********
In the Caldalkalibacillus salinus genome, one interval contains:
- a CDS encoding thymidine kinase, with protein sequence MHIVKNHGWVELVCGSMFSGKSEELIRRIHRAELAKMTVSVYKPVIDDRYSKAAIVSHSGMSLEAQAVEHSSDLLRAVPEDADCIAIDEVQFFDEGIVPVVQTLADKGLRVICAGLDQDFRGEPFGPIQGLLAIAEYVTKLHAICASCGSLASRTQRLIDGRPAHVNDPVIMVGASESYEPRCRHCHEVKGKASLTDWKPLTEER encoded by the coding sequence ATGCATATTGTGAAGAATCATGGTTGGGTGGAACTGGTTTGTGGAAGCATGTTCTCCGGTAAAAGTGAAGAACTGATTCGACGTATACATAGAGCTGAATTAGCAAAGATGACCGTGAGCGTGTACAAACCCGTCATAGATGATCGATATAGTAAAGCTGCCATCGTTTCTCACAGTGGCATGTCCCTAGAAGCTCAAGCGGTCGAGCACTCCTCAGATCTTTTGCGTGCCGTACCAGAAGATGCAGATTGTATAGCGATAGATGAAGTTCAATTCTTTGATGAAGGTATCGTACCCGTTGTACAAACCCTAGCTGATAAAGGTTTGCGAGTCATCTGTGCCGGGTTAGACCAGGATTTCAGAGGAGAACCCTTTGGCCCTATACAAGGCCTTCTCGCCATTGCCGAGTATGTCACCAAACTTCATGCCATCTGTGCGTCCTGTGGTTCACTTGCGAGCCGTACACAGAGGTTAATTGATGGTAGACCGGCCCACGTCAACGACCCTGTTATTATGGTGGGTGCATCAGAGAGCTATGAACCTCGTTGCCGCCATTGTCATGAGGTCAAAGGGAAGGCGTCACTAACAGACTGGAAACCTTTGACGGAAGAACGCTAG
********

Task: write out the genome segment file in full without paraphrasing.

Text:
In the Caldalkalibacillus salinus genome, one interval contains:
- a CDS encoding thymidine kinase, with protein sequence MHIVKNHGWVELVCGSMFSGKSEELIRRIHRAELAKMTVSVYKPVIDDRYSKAAIVSHSGMSLEAQAVEHSSDLLRAVPEDADCIAIDEVQFFDEGIVPVVQTLADKGLRVICAGLDQDFRGEPFGPIQGLLAIAEYVTKLHAICASCGSLASRTQRLIDGRPAHVNDPVIMVGASESYEPRCRHCHEVKGKASLTDWKPLTEER encoded by the coding sequence ATGCATATTGTGAAGAATCATGGTTGGGTGGAACTGGTTTGTGGAAGCATGTTCTCCGGTAAAAGTGAAGAACTGATTCGACGTATACATAGAGCTGAATTAGCAAAGATGACCGTGAGCGTGTACAAACCCGTCATAGATGATCGATATAGTAAAGCTGCCATCGTTTCTCACAGTGGCATGTCCCTAGAAGCTCAAGCGGTCGAGCACTCCTCAGATCTTTTGCGTGCCGTACCAGAAGATGCAGATTGTATAGCGATAGATGAAGTTCAATTCTTTGATGAAGGTATCGTACCCGTTGTACAAACCCTAGCTGATAAAGGTTTGCGAGTCATCTGTGCCGGGTTAGACCAGGATTTCAGAGGAGAACCCTTTGGCCCTATACAAGGCCTTCTCGCCATTGCCGAGTATGTCACCAAACTTCATGCCATCTGTGCGTCCTGTGGTTCACTTGCGAGCCGTACACAGAGGTTAATTGATGGTAGACCGGCCCACGTCAACGACCCTGTTATTATGGTGGGTGCATCAGAGAGCTATGAACCTCGTTGCCGCCATTGTCATGAGGTCAAAGGGAAGGCGTCACTAACAGACTGGAAACCTTTGACGGAAGAACGCTAG